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Sunday, February 26, 2017

Pakistan - Electoral Reforms, Mixed PR electoral system, German model is the answer to corrupted system

PROPOSALS by the Parliamentary Committee on Electoral Reforms to resolve operational problems of our electoral system would facilitate fair and free elections. The committee has not proposed systemic reform by changing the electoral formula. It has favoured the present system requiring relative majority of votes to win in a single-member constituency for national and provincial assemblies.
This individual-oriented system of disproportional representation on the basis of a dubious majority is not suitable for Pakistan. Originally introduced for local bodies, this system has localised the body politic of the country.
Many persons elected under this system lacked the quality of national leadership. Votaries of this system should realise that governance of Pakistan is too complex a matter for local influential persons with local bias.
Alternatively, a modified German system of the party-oriented mixed proportional representation on the basis of a genuine majority is needed for Pakistan. With provisions of single-member and multi-member constituencies, it would integrate voter-representative and vote-seat relationships.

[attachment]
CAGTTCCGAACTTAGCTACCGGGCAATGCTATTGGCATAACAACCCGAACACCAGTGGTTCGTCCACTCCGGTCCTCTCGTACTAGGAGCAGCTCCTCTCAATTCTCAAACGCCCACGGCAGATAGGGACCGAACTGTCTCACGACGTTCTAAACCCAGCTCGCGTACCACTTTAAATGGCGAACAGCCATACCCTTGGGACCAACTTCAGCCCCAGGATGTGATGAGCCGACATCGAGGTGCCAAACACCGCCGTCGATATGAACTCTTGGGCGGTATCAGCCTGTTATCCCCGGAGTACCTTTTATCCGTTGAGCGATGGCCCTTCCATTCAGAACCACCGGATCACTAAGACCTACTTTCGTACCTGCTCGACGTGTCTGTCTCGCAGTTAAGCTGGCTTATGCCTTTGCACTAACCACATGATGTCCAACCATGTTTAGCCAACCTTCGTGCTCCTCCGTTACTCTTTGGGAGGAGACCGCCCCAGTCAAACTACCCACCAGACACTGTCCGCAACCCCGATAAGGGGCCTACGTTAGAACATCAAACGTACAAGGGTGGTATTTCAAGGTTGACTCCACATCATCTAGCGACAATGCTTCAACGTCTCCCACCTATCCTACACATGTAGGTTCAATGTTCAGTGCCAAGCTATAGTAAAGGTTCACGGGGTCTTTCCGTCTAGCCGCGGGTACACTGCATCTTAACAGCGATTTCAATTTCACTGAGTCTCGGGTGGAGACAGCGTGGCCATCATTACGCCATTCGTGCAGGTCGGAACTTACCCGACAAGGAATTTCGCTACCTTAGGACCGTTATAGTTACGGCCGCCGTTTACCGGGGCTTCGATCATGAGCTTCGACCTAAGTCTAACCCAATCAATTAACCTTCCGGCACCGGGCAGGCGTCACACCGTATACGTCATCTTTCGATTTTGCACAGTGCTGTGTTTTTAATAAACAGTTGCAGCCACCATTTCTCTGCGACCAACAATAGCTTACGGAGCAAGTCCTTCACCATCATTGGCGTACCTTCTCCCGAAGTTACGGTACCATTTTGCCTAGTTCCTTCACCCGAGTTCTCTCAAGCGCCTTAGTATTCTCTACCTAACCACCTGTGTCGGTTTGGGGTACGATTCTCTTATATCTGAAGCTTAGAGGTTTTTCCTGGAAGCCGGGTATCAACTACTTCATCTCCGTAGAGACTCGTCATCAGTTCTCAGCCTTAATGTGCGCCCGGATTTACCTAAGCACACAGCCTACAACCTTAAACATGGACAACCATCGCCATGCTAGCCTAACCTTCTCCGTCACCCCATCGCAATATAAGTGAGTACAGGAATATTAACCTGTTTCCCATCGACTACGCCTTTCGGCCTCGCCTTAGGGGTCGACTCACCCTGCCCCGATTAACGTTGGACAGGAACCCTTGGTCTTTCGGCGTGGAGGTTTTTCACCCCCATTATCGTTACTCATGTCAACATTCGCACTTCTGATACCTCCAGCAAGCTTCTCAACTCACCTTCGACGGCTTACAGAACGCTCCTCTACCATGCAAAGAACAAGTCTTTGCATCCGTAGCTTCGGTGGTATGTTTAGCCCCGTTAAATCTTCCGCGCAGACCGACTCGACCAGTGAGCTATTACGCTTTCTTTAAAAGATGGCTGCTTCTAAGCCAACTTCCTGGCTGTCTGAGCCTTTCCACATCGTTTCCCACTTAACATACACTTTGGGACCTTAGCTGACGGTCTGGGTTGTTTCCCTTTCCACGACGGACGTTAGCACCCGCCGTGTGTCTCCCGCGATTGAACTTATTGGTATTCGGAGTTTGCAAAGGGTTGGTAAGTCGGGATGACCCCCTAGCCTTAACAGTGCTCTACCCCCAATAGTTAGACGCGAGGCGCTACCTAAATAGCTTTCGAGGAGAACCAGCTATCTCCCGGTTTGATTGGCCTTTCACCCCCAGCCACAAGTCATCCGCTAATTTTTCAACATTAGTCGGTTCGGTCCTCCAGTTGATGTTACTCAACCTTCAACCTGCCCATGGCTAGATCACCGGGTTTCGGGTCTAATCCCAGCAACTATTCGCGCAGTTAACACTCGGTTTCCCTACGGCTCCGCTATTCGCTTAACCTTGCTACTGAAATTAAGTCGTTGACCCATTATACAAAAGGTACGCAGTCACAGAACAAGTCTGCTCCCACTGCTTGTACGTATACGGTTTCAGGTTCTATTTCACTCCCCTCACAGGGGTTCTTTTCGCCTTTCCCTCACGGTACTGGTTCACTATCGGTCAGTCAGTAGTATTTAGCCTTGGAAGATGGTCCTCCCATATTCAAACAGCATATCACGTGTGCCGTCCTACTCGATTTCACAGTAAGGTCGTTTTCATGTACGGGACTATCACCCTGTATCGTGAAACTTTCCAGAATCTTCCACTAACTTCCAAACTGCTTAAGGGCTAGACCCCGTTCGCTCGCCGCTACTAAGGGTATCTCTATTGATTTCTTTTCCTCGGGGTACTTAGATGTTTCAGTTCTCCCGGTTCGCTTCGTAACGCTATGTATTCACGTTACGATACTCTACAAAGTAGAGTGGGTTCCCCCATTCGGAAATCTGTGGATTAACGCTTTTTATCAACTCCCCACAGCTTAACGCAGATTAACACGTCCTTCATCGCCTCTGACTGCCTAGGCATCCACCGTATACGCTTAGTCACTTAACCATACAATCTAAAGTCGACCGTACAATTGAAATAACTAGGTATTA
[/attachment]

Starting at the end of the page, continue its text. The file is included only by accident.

Such a system would enhance ability of leaders to steer the ship of the state. Hopefully, better elected leaders would strengthen democracy and block the way for self-appointed leaders of the disappointed nation.
Another model of this system was proposed by famous German psychologist Dieter Nohlen in his book Electoral System: Options for Pakistan(1995), published by German organisation Friedrich Ebert Stiftung (Islamabad). He opined that “electoral systems are important elements which mould the structure of a representative democracy.
Taraq Jazy, Islamabad, Published in Dawn, February 26th, 2017: https://www.dawn.com/news/1316972/pr-electoral-system


Why Electoral Reforms in Pakistan?

Image result for german electoral system

Electoral system of Germany

Germans elect their members of parliament with two votes. One vote is for a direct candidate, who ought to receive a plurality vote in his election district. The second vote (considered as more important) is to elect a party list in each province as established by its respective party caucus. Half of the Bundestag is then filled with candidates that won their electoral districts by the first votes and the other half by candidates from the party lists according roughly to the proportion the parties receive from the second votes according to a complex mathematical formula. Common practice is that direct candidates are also placed on the electoral lists at higher rankings as a fall-back if they do not win their districts.
Voting system:
The voter has two votes. The federal election system distinguishes between 'first' and 'second' votes. However, these terms refer neither to a hierarchical order of importance of the votes, nor to a logical (chronological) sequence in a valid election process. According to public polls, about 70% (2002) to 63% (2005) of the voters mistakenly thought the first vote to be more important than the second. In some state election systems that have two voting systems modelled after the federal election setup, the votes are called 'vote for person' and 'vote for list'. It is important that both votes have distinct functions.